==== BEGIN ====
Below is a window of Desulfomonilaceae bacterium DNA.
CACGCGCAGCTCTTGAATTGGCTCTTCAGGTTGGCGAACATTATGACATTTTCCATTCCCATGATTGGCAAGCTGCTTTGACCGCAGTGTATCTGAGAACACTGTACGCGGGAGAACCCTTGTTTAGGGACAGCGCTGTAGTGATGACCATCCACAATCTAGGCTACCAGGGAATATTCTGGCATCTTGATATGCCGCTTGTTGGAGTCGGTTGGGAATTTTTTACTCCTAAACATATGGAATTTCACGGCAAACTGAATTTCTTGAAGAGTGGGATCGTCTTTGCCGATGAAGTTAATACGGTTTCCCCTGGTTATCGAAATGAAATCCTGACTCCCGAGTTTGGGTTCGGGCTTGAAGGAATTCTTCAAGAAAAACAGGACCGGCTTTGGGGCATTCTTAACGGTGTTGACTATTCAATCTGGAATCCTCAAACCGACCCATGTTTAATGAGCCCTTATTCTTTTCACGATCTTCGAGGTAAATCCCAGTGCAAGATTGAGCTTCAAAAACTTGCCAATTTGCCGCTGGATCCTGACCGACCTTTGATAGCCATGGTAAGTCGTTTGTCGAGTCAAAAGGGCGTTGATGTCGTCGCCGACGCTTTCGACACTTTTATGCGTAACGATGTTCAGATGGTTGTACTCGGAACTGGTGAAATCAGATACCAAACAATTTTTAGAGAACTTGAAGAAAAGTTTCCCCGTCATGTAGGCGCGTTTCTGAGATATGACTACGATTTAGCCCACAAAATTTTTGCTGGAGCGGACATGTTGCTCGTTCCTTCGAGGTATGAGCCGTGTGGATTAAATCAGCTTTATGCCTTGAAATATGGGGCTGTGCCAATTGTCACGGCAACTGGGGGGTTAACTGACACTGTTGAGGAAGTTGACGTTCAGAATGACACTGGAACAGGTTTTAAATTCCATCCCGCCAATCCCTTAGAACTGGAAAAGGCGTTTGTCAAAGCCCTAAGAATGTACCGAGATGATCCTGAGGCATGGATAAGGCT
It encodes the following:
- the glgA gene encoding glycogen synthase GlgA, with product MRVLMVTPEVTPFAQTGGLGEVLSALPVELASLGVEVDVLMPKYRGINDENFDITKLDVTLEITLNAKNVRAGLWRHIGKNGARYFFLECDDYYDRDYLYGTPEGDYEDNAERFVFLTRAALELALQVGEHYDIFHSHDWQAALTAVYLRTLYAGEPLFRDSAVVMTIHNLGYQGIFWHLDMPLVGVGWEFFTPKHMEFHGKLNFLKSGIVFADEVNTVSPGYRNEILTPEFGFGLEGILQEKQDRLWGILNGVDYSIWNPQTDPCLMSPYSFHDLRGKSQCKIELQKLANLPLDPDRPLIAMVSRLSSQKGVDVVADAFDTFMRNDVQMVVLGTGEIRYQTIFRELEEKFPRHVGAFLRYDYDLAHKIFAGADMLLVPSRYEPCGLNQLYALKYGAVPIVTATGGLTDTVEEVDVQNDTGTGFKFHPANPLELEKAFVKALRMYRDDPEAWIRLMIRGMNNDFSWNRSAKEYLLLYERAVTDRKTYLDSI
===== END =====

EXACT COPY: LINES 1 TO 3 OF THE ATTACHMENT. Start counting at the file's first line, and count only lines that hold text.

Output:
Below is a window of Desulfomonilaceae bacterium DNA.
CACGCGCAGCTCTTGAATTGGCTCTTCAGGTTGGCGAACATTATGACATTTTCCATTCCCATGATTGGCAAGCTGCTTTGACCGCAGTGTATCTGAGAACACTGTACGCGGGAGAACCCTTGTTTAGGGACAGCGCTGTAGTGATGACCATCCACAATCTAGGCTACCAGGGAATATTCTGGCATCTTGATATGCCGCTTGTTGGAGTCGGTTGGGAATTTTTTACTCCTAAACATATGGAATTTCACGGCAAACTGAATTTCTTGAAGAGTGGGATCGTCTTTGCCGATGAAGTTAATACGGTTTCCCCTGGTTATCGAAATGAAATCCTGACTCCCGAGTTTGGGTTCGGGCTTGAAGGAATTCTTCAAGAAAAACAGGACCGGCTTTGGGGCATTCTTAACGGTGTTGACTATTCAATCTGGAATCCTCAAACCGACCCATGTTTAATGAGCCCTTATTCTTTTCACGATCTTCGAGGTAAATCCCAGTGCAAGATTGAGCTTCAAAAACTTGCCAATTTGCCGCTGGATCCTGACCGACCTTTGATAGCCATGGTAAGTCGTTTGTCGAGTCAAAAGGGCGTTGATGTCGTCGCCGACGCTTTCGACACTTTTATGCGTAACGATGTTCAGATGGTTGTACTCGGAACTGGTGAAATCAGATACCAAACAATTTTTAGAGAACTTGAAGAAAAGTTTCCCCGTCATGTAGGCGCGTTTCTGAGATATGACTACGATTTAGCCCACAAAATTTTTGCTGGAGCGGACATGTTGCTCGTTCCTTCGAGGTATGAGCCGTGTGGATTAAATCAGCTTTATGCCTTGAAATATGGGGCTGTGCCAATTGTCACGGCAACTGGGGGGTTAACTGACACTGTTGAGGAAGTTGACGTTCAGAATGACACTGGAACAGGTTTTAAATTCCATCCCGCCAATCCCTTAGAACTGGAAAAGGCGTTTGTCAAAGCCCTAAGAATGTACCGAGATGATCCTGAGGCATGGATAAGGCT
It encodes the following: